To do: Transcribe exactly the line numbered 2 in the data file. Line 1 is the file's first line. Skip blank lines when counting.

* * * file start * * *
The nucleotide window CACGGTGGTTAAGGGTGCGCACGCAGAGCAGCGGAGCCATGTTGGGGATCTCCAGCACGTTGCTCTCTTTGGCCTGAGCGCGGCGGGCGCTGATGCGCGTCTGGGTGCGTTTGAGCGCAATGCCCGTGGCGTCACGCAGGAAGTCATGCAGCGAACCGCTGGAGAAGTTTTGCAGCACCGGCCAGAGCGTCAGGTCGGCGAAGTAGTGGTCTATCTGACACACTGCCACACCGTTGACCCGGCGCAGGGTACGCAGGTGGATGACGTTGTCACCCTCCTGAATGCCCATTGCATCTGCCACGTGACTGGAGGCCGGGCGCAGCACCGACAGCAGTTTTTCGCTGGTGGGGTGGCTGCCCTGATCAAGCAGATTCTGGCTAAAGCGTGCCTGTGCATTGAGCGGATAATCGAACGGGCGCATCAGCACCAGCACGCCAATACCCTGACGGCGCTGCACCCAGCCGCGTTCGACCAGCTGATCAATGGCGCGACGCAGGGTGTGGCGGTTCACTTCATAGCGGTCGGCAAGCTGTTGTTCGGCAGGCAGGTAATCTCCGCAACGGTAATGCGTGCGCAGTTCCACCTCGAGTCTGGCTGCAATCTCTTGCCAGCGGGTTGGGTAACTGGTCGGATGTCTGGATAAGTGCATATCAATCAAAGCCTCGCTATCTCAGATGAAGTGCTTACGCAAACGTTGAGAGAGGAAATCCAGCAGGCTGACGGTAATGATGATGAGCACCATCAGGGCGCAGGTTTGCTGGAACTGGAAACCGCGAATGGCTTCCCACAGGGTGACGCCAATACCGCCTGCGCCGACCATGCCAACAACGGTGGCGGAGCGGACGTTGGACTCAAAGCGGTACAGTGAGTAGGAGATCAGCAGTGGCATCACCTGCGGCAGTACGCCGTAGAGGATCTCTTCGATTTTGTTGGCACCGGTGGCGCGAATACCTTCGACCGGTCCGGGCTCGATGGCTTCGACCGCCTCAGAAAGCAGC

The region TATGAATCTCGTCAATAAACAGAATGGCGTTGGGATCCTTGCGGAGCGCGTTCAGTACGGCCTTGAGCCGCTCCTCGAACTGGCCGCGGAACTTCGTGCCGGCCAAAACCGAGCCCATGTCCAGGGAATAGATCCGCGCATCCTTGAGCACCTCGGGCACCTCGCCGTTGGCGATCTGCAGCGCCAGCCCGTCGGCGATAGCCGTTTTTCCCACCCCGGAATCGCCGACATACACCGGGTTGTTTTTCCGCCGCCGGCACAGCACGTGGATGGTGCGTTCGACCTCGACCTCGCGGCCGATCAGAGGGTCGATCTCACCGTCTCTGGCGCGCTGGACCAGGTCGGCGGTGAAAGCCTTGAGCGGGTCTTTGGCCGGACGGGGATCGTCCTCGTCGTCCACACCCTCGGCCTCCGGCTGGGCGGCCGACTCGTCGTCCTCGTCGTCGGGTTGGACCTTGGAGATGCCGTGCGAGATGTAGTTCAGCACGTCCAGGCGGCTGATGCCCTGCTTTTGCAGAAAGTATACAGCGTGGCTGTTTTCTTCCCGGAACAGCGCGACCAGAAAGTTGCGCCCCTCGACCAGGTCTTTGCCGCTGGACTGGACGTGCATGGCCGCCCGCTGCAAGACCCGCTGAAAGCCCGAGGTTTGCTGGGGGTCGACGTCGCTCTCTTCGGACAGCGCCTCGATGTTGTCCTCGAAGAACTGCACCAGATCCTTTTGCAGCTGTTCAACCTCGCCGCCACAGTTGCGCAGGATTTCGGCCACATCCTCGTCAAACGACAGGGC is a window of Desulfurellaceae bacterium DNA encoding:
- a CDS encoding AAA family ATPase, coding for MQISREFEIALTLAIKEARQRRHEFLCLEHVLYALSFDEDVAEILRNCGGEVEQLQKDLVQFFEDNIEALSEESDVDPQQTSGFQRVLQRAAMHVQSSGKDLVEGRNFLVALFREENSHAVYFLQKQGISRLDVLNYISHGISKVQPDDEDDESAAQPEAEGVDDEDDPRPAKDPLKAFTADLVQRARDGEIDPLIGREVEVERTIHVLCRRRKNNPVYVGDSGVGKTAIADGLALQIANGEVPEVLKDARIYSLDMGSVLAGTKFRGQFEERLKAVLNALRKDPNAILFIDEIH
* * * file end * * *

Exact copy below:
The region TATGAATCTCGTCAATAAACAGAATGGCGTTGGGATCCTTGCGGAGCGCGTTCAGTACGGCCTTGAGCCGCTCCTCGAACTGGCCGCGGAACTTCGTGCCGGCCAAAACCGAGCCCATGTCCAGGGAATAGATCCGCGCATCCTTGAGCACCTCGGGCACCTCGCCGTTGGCGATCTGCAGCGCCAGCCCGTCGGCGATAGCCGTTTTTCCCACCCCGGAATCGCCGACATACACCGGGTTGTTTTTCCGCCGCCGGCACAGCACGTGGATGGTGCGTTCGACCTCGACCTCGCGGCCGATCAGAGGGTCGATCTCACCGTCTCTGGCGCGCTGGACCAGGTCGGCGGTGAAAGCCTTGAGCGGGTCTTTGGCCGGACGGGGATCGTCCTCGTCGTCCACACCCTCGGCCTCCGGCTGGGCGGCCGACTCGTCGTCCTCGTCGTCGGGTTGGACCTTGGAGATGCCGTGCGAGATGTAGTTCAGCACGTCCAGGCGGCTGATGCCCTGCTTTTGCAGAAAGTATACAGCGTGGCTGTTTTCTTCCCGGAACAGCGCGACCAGAAAGTTGCGCCCCTCGACCAGGTCTTTGCCGCTGGACTGGACGTGCATGGCCGCCCGCTGCAAGACCCGCTGAAAGCCCGAGGTTTGCTGGGGGTCGACGTCGCTCTCTTCGGACAGCGCCTCGATGTTGTCCTCGAAGAACTGCACCAGATCCTTTTGCAGCTGTTCAACCTCGCCGCCACAGTTGCGCAGGATTTCGGCCACATCCTCGTCAAACGACAGGGC is a window of Desulfurellaceae bacterium DNA encoding: